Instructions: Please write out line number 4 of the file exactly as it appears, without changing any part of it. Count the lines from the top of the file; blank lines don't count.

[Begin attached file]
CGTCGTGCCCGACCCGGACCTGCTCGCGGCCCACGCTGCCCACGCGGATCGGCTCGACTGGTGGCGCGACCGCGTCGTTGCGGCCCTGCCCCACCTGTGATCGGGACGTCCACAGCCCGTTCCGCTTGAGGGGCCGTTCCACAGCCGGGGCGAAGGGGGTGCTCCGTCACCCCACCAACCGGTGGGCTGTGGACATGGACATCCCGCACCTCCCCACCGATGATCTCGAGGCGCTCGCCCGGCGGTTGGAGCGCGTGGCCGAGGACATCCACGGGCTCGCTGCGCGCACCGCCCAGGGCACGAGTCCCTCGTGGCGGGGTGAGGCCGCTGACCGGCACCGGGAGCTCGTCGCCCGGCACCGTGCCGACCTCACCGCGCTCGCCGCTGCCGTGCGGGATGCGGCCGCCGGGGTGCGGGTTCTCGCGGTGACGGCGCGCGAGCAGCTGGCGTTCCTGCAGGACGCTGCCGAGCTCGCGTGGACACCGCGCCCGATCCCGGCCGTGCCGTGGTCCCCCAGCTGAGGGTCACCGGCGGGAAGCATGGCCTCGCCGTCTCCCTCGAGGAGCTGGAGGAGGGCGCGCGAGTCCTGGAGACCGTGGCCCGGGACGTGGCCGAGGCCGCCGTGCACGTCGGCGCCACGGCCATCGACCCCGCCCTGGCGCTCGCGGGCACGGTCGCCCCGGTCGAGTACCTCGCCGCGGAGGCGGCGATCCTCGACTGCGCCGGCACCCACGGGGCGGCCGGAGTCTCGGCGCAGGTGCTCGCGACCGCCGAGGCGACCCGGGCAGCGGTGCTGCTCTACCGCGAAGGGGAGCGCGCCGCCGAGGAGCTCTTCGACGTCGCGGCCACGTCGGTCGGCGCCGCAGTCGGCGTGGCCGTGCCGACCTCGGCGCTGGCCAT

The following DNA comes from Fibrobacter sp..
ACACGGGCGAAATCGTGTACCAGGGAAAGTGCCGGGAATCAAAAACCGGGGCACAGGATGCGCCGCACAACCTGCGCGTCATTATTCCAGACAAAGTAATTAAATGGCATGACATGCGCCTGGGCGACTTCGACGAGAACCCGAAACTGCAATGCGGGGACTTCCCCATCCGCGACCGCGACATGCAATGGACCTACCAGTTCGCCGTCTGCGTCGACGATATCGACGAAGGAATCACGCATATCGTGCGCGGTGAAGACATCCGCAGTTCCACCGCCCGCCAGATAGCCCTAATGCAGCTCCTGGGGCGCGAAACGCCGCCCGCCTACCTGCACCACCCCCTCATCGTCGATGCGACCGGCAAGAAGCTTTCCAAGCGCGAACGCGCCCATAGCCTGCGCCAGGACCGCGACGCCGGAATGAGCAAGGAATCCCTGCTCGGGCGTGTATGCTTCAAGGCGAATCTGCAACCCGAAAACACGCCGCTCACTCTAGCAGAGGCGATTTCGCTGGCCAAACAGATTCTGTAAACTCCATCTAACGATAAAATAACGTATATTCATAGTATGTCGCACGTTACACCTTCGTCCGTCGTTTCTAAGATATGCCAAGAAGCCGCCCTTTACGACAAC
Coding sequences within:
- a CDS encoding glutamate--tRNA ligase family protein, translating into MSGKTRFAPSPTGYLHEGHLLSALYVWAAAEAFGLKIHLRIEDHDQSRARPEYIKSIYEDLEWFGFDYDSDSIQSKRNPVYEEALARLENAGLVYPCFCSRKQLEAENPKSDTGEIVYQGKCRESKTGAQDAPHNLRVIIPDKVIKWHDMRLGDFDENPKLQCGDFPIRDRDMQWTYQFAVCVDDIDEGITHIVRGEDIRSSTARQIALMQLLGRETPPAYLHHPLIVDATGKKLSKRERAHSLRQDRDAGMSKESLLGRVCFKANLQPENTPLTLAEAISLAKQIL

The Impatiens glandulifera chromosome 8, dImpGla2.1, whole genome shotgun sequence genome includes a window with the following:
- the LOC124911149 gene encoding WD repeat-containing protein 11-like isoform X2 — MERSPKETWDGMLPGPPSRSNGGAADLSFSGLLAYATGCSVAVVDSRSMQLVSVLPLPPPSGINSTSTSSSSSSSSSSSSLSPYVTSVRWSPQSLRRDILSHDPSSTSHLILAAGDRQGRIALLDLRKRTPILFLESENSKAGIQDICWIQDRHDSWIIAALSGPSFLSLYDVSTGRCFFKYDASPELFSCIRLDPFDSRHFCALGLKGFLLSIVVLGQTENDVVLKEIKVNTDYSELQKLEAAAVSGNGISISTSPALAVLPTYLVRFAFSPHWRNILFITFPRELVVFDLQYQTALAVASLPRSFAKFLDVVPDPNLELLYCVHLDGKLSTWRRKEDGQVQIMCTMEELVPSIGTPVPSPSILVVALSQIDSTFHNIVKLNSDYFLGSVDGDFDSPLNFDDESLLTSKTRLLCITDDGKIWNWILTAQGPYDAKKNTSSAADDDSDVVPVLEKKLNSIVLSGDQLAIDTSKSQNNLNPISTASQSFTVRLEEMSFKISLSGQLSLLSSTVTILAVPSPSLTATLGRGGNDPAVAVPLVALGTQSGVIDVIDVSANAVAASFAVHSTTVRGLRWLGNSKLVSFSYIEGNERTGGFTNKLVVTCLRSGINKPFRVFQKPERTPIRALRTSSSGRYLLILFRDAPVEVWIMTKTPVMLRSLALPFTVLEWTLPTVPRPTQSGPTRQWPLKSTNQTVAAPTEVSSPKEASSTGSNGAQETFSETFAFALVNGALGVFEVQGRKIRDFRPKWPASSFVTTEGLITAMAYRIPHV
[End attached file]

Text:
Coding sequences within: